The McCloskeys also evicted two tenants from a modular home on their property in a period of just over two years. The first, a single woman with three children and her boyfriend, had lived there six months in January 2018 when the McCloskeys filed for eviction, claiming one rent check had bounced. The woman moved out and did not appear in court, and the McCloskeys got a $6,247 default judgment against the couple, which included attorneys fees and rent for the remaining months of the lease.
In an interview with the Post-Dispatch, the tenant denied she had missed a rent payment. She said she had showed up in court for the eviction hearing and that Mark McCloskey told her she had no chance of winning, so she left. She said she had no idea she owed them that much.
The second tenant signed a lease for $950 per month last November, and failed to pay rent in April and May. The McCloskeys filed an eviction suit on May 12 and Mark McCloskey filed an affidavit stating that he was not barred by federal law from evicting someone during the COVID-19 pandemic because the unit was not part of a federal housing rental program.
The tenant did not appear in court. A judge gave her until July 1 to clear out, and the McCloskeys got an $8,299 judgment against her for attorneys fees and the remainder of the lease.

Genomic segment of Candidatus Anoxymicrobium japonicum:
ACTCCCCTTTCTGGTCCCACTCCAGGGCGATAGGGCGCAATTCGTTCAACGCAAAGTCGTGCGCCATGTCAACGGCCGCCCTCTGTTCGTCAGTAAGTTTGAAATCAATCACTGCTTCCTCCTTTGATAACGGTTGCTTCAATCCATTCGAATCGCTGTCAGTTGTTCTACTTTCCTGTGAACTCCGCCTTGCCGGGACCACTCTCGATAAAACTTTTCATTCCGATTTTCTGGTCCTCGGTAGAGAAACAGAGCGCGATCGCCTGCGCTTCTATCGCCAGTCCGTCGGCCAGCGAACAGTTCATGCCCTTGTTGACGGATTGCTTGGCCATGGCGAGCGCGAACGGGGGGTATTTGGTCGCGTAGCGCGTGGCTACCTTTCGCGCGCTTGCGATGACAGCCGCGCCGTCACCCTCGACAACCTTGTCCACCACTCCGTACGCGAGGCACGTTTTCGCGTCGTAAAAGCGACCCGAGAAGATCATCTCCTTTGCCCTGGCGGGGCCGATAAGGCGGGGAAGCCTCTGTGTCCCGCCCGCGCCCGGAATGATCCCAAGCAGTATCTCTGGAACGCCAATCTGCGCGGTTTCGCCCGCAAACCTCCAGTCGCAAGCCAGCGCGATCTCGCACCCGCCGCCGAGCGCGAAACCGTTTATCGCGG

A ruined life
While that tenant was clearing out, the McCloskeys had their encounter with protesters. “My life has been ruined,” Mark McCloskey told CNN host Chris Cuomo two days later, as he defended his actions.
On June 28, about 200 protesters filled the Maryland-Kingshighway intersection, chanting, “This is what community looks like … this is what democracy looks like.”
The group moved south to Lindell Boulevard and filled the intersection for several more minutes. “If we don’t get it, shut it down!”
The protest moved north on Kingshighway again. At Portland Place, protester Derk Brown’s live feed shows he is one of the first protesters to pass through the iron gate held open by protester Tory Russell.
Although the McCloskeys have displayed photos of a crumpled gate as evidence the protesters broke it down, the feed shows the gate is intact. It was not clear when it was damaged.
The first few protesters who enter the private neighborhood swerve away from the McCloskey house to walk in the street.
Immediately, Brown’s feed captures Mark McCloskey under a massive portico on the east side of his mansion. “Hey!” he can be heard shouting. “Private neighborhood! Get the hell out of my neighborhood!”
None of the protesters are on his property — even the disputed triangle.
Brown zooms in on McCloskey, who is wearing a pink Brooks Brothers polo shirt, and narrates: “Y’all see? On my live feed … he got his rifle.”
Mark McCloskey shouts, “Get out! Get out! Get out! Private property!”